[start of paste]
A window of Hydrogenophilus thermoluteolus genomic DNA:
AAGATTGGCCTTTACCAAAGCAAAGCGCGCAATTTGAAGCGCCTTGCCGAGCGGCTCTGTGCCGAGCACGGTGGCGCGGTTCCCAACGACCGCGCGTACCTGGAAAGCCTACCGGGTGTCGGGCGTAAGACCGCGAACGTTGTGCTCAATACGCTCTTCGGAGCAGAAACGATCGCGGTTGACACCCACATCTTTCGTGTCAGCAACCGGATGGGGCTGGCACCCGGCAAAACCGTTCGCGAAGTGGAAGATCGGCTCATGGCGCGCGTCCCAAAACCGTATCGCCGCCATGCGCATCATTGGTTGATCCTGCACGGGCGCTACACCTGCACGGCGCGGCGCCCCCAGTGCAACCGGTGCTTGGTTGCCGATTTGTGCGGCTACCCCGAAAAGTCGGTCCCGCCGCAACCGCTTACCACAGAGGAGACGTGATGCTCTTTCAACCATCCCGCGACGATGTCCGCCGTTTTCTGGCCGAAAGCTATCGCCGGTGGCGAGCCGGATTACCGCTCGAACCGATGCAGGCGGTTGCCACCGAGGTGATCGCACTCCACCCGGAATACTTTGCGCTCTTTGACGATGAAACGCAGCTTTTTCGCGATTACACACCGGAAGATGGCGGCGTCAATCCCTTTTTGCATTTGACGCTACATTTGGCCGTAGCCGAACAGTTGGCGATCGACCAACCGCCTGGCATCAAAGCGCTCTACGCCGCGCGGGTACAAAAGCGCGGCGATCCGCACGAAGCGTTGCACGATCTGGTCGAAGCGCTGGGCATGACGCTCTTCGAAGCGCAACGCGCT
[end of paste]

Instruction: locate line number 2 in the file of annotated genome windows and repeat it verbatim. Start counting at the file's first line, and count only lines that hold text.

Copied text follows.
AAGATTGGCCTTTACCAAAGCAAAGCGCGCAATTTGAAGCGCCTTGCCGAGCGGCTCTGTGCCGAGCACGGTGGCGCGGTTCCCAACGACCGCGCGTACCTGGAAAGCCTACCGGGTGTCGGGCGTAAGACCGCGAACGTTGTGCTCAATACGCTCTTCGGAGCAGAAACGATCGCGGTTGACACCCACATCTTTCGTGTCAGCAACCGGATGGGGCTGGCACCCGGCAAAACCGTTCGCGAAGTGGAAGATCGGCTCATGGCGCGCGTCCCAAAACCGTATCGCCGCCATGCGCATCATTGGTTGATCCTGCACGGGCGCTACACCTGCACGGCGCGGCGCCCCCAGTGCAACCGGTGCTTGGTTGCCGATTTGTGCGGCTACCCCGAAAAGTCGGTCCCGCCGCAACCGCTTACCACAGAGGAGACGTGATGCTCTTTCAACCATCCCGCGACGATGTCCGCCGTTTTCTGGCCGAAAGCTATCGCCGGTGGCGAGCCGGATTACCGCTCGAACCGATGCAGGCGGTTGCCACCGAGGTGATCGCACTCCACCCGGAATACTTTGCGCTCTTTGACGATGAAACGCAGCTTTTTCGCGATTACACACCGGAAGATGGCGGCGTCAATCCCTTTTTGCATTTGACGCTACATTTGGCCGTAGCCGAACAGTTGGCGATCGACCAACCGCCTGGCATCAAAGCGCTCTACGCCGCGCGGGTACAAAAGCGCGGCGATCCGCACGAAGCGTTGCACGATCTGGTCGAAGCGCTGGGCATGACGCTCTTCGAAGCGCAACGCGCT